We recommend you to read the Comment by Mullan & Horton. Most articles are freely available online: and sbs2 and 3 …
Sarah Boseley comments on this Lancet series, and argues that fear of the anti-abortion lobby was partly to blame for delayed action on stillbirths. For KarenGrepin, the take-home message is: “The main set of interventions that likely reduce stillbirths are exactly the same ones that are needed to address both maternal and child health.”

2.      SAMSS – the Sub-Saharan African Medical Schools Study

A SAMSS  (Sub-Saharan African Medical Schools Study)  report has been released, with an examination of the state of medical education in Sub-Saharan Africa, as well as various recommendations.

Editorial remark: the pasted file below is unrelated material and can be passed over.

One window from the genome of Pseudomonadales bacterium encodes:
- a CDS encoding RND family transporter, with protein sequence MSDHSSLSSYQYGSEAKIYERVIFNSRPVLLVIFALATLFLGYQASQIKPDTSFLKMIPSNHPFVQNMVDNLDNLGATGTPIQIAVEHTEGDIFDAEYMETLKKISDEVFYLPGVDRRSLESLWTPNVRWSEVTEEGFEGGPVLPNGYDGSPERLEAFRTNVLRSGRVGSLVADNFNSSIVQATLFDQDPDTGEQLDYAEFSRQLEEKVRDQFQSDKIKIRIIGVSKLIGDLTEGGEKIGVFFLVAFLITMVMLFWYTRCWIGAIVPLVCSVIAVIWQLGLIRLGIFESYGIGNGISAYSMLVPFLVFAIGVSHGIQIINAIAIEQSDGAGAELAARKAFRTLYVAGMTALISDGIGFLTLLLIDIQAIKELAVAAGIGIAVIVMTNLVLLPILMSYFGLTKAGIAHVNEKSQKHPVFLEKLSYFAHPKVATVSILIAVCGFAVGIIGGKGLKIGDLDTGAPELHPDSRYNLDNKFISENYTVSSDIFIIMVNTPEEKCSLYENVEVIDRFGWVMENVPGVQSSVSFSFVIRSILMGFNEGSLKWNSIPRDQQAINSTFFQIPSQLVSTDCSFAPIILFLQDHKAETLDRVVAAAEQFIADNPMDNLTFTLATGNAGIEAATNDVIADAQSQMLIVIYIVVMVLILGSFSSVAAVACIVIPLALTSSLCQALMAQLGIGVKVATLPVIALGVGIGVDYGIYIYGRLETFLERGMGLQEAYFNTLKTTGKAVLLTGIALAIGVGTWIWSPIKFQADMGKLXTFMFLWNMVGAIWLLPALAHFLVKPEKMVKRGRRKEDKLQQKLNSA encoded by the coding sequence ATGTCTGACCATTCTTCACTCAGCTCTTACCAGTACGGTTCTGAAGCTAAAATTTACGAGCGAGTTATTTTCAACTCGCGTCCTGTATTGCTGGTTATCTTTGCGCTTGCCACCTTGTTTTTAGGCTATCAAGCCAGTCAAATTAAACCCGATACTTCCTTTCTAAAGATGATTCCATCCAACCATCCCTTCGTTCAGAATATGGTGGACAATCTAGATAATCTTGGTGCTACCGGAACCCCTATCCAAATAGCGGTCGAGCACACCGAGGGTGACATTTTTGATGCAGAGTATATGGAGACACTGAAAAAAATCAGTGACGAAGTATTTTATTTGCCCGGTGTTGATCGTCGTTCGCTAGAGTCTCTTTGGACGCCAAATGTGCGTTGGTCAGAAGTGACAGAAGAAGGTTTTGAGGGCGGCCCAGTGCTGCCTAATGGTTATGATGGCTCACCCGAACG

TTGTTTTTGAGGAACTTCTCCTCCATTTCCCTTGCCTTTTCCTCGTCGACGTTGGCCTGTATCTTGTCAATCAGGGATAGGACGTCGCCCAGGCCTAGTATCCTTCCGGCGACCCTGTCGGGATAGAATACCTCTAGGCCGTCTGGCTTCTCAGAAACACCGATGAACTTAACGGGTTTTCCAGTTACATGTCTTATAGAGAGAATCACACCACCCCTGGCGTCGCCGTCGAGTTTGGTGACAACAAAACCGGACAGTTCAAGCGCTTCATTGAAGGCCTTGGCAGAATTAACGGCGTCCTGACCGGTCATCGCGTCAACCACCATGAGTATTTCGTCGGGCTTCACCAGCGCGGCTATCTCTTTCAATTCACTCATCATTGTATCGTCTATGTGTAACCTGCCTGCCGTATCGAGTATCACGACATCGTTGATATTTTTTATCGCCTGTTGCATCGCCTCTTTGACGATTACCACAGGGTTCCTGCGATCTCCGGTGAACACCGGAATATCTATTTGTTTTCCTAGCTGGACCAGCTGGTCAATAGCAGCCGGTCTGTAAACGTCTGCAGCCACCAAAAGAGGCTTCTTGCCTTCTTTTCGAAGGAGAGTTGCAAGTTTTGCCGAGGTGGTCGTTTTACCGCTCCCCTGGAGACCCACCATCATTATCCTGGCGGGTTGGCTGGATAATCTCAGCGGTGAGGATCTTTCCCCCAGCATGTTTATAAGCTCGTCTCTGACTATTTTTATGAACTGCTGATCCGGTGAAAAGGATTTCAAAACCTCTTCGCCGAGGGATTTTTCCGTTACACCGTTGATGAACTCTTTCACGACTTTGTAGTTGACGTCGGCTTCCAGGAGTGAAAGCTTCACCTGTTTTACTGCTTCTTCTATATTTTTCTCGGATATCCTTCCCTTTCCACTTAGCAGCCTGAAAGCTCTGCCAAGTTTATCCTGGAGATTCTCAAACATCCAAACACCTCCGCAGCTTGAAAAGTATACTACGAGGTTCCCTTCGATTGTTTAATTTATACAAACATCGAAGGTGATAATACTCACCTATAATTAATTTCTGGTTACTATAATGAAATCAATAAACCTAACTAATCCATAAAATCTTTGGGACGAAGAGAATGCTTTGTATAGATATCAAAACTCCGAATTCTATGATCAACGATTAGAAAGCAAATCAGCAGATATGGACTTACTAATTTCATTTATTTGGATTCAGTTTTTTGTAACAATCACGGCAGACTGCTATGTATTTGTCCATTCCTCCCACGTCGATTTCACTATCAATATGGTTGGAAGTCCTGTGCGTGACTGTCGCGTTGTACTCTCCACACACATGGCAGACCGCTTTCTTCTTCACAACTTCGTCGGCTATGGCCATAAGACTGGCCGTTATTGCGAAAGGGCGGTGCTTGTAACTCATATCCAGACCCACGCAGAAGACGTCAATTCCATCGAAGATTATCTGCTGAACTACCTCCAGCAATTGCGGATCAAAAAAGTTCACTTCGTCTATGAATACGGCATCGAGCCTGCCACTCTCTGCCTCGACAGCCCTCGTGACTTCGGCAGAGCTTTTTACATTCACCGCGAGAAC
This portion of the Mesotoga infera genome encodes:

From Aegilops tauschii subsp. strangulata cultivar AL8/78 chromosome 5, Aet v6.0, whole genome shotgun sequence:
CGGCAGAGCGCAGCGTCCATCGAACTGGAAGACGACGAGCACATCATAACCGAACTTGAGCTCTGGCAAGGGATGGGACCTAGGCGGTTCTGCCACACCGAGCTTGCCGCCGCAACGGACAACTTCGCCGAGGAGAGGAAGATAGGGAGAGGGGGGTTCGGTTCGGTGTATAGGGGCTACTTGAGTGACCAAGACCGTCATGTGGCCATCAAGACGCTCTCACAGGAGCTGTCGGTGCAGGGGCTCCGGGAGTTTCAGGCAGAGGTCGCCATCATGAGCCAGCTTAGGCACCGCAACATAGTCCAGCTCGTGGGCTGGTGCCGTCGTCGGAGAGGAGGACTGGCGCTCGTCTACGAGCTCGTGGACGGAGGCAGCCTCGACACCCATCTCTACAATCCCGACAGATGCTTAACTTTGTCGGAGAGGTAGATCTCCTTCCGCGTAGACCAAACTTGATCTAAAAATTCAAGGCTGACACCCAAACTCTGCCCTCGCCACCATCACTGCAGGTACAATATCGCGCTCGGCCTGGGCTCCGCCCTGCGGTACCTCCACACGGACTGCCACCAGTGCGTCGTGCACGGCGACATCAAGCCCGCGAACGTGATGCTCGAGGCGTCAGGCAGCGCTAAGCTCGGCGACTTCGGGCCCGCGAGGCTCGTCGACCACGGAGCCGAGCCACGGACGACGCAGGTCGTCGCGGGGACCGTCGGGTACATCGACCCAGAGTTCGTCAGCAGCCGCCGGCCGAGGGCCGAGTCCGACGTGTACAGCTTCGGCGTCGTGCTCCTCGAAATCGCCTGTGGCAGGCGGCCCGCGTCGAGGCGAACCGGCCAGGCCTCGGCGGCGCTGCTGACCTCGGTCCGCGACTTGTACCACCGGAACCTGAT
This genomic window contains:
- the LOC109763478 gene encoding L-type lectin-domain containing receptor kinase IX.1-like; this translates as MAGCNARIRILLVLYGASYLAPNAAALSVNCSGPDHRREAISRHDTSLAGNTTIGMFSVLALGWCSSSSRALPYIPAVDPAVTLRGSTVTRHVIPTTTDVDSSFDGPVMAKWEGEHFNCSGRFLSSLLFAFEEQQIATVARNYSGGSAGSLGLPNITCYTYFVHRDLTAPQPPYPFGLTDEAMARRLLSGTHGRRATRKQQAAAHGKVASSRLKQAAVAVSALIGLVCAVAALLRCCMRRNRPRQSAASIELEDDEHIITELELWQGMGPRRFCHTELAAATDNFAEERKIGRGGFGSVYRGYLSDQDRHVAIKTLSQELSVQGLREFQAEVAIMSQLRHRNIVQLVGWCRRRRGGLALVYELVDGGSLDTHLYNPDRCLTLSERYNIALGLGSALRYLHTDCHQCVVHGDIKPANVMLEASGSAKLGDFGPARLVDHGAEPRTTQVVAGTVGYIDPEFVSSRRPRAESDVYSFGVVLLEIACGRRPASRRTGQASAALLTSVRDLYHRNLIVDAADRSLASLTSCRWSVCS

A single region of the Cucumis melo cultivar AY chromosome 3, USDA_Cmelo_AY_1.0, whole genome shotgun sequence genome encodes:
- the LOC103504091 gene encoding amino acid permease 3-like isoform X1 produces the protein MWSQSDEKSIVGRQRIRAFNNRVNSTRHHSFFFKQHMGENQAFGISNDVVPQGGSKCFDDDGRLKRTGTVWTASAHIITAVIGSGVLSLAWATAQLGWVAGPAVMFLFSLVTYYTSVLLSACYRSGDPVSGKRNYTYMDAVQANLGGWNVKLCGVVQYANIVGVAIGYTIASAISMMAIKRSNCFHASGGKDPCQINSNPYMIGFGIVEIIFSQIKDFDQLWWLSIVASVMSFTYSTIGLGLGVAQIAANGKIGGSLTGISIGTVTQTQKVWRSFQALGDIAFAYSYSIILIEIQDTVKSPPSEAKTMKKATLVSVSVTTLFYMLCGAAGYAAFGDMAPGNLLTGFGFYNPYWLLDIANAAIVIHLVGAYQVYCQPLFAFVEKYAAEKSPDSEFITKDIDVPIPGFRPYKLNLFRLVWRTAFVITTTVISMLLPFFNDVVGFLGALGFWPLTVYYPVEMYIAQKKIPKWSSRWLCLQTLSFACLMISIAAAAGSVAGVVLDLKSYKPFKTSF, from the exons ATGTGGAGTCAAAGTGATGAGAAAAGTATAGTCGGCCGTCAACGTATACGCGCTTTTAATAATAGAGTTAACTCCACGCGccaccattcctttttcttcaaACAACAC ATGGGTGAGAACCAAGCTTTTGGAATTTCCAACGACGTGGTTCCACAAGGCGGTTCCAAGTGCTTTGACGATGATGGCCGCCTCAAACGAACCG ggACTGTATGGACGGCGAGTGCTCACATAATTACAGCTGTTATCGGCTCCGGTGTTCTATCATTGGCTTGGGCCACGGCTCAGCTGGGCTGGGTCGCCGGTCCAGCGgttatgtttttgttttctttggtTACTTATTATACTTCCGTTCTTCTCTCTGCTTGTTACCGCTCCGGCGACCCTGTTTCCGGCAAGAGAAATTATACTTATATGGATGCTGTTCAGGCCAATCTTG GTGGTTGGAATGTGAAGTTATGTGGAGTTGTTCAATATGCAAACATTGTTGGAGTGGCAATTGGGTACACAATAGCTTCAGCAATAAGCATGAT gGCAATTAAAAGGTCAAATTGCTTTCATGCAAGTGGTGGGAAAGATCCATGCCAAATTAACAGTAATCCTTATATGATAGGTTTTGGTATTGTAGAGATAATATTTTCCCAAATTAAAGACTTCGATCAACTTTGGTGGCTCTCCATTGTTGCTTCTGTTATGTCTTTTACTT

3.      Aidspan – a Beginner’s guide to the Global Fund – 2nd edition

There’s a new issue of the Global Fund Observer, with among others an article (by David Garmaise) on the fact that the Global Fund is working with national and international agencies to collaborate on ways to take concerted actions to stem drug thefts.
Aidspan also updated its Beginner’s guide to the Global Fund.

4.      IHP+ 2010 Performance results

The latest IHP+Results   report (PDF) was launched on 6 April. It provides a first systematic review of IHP+ progress based on a set of standard measures that have been agreed by the IHP+ signatories, which are based on the Paris Declaration indicators.